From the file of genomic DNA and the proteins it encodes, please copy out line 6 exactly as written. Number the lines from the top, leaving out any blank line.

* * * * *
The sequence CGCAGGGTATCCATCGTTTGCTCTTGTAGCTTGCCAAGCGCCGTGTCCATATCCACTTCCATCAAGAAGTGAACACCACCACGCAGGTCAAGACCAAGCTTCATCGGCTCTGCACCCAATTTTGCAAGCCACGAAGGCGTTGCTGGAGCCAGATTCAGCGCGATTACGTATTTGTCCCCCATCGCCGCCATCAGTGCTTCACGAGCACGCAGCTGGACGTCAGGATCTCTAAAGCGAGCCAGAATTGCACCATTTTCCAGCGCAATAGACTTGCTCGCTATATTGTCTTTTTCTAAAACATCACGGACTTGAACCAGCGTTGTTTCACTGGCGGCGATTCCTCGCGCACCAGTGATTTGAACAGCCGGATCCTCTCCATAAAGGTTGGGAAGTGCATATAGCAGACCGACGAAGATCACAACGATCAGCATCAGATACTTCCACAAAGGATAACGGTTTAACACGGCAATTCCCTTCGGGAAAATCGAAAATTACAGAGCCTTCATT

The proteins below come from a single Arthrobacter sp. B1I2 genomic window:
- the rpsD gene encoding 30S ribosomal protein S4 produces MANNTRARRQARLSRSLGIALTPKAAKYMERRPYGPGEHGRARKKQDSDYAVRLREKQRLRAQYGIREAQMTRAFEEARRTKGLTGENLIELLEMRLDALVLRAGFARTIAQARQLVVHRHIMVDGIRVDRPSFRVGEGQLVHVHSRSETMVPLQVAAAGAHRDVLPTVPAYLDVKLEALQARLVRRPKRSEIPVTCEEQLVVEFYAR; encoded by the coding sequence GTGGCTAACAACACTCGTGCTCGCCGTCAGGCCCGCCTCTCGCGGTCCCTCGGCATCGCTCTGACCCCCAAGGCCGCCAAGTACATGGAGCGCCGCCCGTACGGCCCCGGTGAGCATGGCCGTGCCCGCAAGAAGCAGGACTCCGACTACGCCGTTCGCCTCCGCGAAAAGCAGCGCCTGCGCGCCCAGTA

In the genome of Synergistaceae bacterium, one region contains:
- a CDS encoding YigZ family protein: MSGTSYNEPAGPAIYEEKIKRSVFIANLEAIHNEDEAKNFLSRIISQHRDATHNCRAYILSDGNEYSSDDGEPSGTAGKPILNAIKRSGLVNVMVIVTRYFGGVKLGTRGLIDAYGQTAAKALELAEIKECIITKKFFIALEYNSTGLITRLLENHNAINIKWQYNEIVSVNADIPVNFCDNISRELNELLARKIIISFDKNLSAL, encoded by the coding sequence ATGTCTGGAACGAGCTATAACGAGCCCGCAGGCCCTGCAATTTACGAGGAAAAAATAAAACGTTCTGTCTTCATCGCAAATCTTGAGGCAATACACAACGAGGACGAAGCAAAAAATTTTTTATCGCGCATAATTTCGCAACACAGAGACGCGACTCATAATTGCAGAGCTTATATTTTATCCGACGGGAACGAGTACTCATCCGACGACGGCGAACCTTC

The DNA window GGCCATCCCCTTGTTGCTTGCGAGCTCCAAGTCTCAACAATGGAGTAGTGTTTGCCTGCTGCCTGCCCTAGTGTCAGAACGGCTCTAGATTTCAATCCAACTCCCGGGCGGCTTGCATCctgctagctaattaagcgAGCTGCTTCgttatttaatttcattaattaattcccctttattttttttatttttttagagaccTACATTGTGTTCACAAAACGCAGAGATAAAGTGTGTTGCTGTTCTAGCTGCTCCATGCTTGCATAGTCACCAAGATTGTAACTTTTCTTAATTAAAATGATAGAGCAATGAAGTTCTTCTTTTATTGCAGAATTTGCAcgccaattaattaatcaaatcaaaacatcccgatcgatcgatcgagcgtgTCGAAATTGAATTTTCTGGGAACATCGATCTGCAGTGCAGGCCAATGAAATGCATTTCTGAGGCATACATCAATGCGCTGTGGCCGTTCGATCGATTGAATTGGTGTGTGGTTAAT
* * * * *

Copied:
The DNA window GGCCATCCCCTTGTTGCTTGCGAGCTCCAAGTCTCAACAATGGAGTAGTGTTTGCCTGCTGCCTGCCCTAGTGTCAGAACGGCTCTAGATTTCAATCCAACTCCCGGGCGGCTTGCATCctgctagctaattaagcgAGCTGCTTCgttatttaatttcattaattaattcccctttattttttttatttttttagagaccTACATTGTGTTCACAAAACGCAGAGATAAAGTGTGTTGCTGTTCTAGCTGCTCCATGCTTGCATAGTCACCAAGATTGTAACTTTTCTTAATTAAAATGATAGAGCAATGAAGTTCTTCTTTTATTGCAGAATTTGCAcgccaattaattaatcaaatcaaaacatcccgatcgatcgatcgagcgtgTCGAAATTGAATTTTCTGGGAACATCGATCTGCAGTGCAGGCCAATGAAATGCATTTCTGAGGCATACATCAATGCGCTGTGGCCGTTCGATCGATTGAATTGGTGTGTGGTTAAT